The last month of 2020 is proving to be more exciting than we might have anticipated.
News of an impending COVID-19 vaccine, which may be days from hitting nursing homes, feels like our rescue boat is finally arriving.
Of course, for the vaccine to be effective, we all have to take it. Which may prove trickier than developing the vaccine itself.
At this point, the country seems as divided over whether to take the vaccine as it is over politics. And it’s not a stretch to connect the two, as Democrats say they are more likely to take the vaccine compared to Republicans, according to a recent poll.
Anthony Fauci, M.D., who needs no introduction at this point, is now tasked with educating us on the subject. He recently took the podium in a White House briefing to inform us that the vaccines, when they are released, not only will be effective, they will be safe.
It sure would be a sad thing to come this far in battling the virus — dealing with all the death and destruction it has caused, particularly to the nursing home community — and not take this lifesaving step. Imagine if people had decided not to take the polio vaccine in the 1950s.
Back then, President Eisenhower issued his own statement to the public about the importance of the vaccine. Among other points, he speaks with confidence about state officials, manufacturers, distributors, the medical profession and “the people of the Nation” working together “in a sure and orderly way.”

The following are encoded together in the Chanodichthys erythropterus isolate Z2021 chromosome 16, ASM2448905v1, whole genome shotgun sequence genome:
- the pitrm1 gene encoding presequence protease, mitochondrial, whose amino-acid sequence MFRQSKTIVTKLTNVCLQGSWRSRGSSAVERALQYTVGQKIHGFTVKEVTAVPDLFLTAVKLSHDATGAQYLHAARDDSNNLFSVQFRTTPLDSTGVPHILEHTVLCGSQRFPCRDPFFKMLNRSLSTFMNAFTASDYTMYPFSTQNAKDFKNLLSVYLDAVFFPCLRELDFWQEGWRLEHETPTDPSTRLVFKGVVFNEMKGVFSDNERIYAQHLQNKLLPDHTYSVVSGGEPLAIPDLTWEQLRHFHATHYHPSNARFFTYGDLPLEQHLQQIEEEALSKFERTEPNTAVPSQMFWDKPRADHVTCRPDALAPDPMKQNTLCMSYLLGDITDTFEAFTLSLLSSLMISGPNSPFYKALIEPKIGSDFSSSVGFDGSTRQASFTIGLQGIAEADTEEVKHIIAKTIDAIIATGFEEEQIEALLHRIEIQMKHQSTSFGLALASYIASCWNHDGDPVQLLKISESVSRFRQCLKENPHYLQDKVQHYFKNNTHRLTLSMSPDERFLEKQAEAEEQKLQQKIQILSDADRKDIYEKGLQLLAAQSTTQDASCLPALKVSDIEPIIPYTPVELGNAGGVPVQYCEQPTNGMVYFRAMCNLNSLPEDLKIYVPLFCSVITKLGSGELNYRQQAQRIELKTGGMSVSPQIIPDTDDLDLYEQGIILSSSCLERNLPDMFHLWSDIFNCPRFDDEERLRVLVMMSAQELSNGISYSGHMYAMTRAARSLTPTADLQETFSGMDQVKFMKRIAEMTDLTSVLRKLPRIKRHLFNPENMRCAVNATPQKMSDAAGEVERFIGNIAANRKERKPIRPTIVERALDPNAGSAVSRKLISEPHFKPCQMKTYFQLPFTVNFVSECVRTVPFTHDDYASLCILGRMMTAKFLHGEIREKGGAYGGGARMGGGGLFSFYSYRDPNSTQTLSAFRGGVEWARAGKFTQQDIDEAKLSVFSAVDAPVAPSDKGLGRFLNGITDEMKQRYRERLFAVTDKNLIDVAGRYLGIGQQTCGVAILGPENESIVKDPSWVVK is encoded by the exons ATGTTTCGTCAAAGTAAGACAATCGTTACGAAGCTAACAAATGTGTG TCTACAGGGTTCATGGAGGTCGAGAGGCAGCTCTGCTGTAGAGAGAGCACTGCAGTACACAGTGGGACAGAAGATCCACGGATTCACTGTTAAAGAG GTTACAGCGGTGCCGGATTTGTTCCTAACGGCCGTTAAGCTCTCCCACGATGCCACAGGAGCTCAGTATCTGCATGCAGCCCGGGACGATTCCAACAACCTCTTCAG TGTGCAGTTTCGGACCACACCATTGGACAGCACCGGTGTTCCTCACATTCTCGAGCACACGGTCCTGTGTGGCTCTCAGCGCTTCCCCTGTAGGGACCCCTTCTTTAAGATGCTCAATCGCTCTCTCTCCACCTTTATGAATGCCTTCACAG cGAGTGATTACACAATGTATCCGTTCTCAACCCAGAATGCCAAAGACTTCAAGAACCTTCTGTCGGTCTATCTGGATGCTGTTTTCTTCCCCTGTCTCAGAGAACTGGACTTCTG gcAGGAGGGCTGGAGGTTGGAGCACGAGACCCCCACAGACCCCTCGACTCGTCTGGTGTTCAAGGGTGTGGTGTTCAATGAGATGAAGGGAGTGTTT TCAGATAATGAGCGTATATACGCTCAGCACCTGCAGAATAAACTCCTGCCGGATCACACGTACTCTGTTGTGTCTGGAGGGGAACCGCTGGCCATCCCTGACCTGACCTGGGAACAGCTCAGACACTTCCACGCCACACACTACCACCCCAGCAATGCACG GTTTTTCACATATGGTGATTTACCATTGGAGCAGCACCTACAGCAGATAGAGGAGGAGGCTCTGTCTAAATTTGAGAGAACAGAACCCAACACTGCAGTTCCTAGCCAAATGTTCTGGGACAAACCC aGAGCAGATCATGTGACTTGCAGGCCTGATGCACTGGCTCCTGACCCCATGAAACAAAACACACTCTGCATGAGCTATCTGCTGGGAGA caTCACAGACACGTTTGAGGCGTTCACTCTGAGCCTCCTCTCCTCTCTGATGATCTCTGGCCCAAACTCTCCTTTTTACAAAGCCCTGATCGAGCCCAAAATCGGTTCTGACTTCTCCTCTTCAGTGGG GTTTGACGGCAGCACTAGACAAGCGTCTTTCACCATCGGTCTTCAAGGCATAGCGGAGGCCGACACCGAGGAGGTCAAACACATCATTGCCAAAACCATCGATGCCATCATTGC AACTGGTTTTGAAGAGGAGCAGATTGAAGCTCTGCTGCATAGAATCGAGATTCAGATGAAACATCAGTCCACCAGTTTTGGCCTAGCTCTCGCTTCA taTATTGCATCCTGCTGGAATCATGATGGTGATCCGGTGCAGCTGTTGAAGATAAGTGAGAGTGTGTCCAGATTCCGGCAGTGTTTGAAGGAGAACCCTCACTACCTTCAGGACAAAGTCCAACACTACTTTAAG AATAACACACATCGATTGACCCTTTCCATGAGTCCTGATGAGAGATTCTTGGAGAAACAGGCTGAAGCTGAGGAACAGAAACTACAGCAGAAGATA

Closer to the present, nursing home workers still struggle with lower flu vaccination rates compared to their counterparts in other segments of healthcare. This continues to be a problem for the field.
It certainly is understandable that people feel nervous about the vaccines at this point. The vaccines are being created in record time and under considerable urgency. Questions about effectiveness and safety weigh on many people’s minds.
But under the circumstances, we need to believe our scientists on this one.
As President Eisenhower once asked for the “combined efforts of all” to rid society of a “dread disease,” it is time again to act “in a manner in keeping with our highest traditions of cooperative national action.”
When that vaccine comes available, do yourself and the people around you a favor: step in line.
Liza Berger is Senior Editor of McKnight’s Long-Term Care News. Follow her @LizaBerger19.